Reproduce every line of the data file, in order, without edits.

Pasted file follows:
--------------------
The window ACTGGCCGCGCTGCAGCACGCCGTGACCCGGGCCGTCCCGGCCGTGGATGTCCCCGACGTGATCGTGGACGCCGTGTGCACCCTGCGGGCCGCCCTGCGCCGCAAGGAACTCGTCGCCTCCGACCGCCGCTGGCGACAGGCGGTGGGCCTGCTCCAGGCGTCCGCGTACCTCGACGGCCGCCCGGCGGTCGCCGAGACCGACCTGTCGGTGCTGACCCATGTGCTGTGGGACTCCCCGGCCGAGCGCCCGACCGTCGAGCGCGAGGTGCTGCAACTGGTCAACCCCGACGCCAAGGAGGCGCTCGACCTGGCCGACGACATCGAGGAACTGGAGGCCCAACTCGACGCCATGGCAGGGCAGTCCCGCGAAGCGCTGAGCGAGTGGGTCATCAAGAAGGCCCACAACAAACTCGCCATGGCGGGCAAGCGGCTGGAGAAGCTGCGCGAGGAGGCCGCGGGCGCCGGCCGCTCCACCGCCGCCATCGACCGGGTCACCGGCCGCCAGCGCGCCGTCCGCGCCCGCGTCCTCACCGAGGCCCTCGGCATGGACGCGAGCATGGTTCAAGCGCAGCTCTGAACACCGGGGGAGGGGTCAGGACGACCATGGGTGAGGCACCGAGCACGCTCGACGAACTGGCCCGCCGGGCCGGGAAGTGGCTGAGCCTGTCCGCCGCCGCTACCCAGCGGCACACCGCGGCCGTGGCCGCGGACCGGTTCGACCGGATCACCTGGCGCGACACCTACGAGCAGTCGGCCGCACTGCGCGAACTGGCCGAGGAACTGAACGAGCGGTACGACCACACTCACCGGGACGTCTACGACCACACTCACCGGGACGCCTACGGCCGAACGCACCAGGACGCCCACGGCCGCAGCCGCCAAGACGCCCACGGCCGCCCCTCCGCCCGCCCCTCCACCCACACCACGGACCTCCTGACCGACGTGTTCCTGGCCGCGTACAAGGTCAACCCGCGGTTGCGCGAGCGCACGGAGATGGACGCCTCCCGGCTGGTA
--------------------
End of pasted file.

The window ACTGGCCGCGCTGCAGCACGCCGTGACCCGGGCCGTCCCGGCCGTGGATGTCCCCGACGTGATCGTGGACGCCGTGTGCACCCTGCGGGCCGCCCTGCGCCGCAAGGAACTCGTCGCCTCCGACCGCCGCTGGCGACAGGCGGTGGGCCTGCTCCAGGCGTCCGCGTACCTCGACGGCCGCCCGGCGGTCGCCGAGACCGACCTGTCGGTGCTGACCCATGTGCTGTGGGACTCCCCGGCCGAGCGCCCGACCGTCGAGCGCGAGGTGCTGCAACTGGTCAACCCCGACGCCAAGGAGGCGCTCGACCTGGCCGACGACATCGAGGAACTGGAGGCCCAACTCGACGCCATGGCAGGGCAGTCCCGCGAAGCGCTGAGCGAGTGGGTCATCAAGAAGGCCCACAACAAACTCGCCATGGCGGGCAAGCGGCTGGAGAAGCTGCGCGAGGAGGCCGCGGGCGCCGGCCGCTCCACCGCCGCCATCGACCGGGTCACCGGCCGCCAGCGCGCCGTCCGCGCCCGCGTCCTCACCGAGGCCCTCGGCATGGACGCGAGCATGGTTCAAGCGCAGCTCTGAACACCGGGGGAGGGGTCAGGACGACCATGGGTGAGGCACCGAGCACGCTCGACGAACTGGCCCGCCGGGCCGGGAAGTGGCTGAGCCTGTCCGCCGCCGCTACCCAGCGGCACACCGCGGCCGTGGCCGCGGACCGGTTCGACCGGATCACCTGGCGCGACACCTACGAGCAGTCGGCCGCACTGCGCGAACTGGCCGAGGAACTGAACGAGCGGTACGACCACACTCACCGGGACGTCTACGACCACACTCACCGGGACGCCTACGGCCGAACGCACCAGGACGCCCACGGCCGCAGCCGCCAAGACGCCCACGGCCGCCCCTCCGCCCGCCCCTCCACCCACACCACGGACCTCCTGACCGACGTGTTCCTGGCCGCGTACAAGGTCAACCCGCGGTTGCGCGAGCGCACGGAGATGGACGCCTCCCGGCTGGTA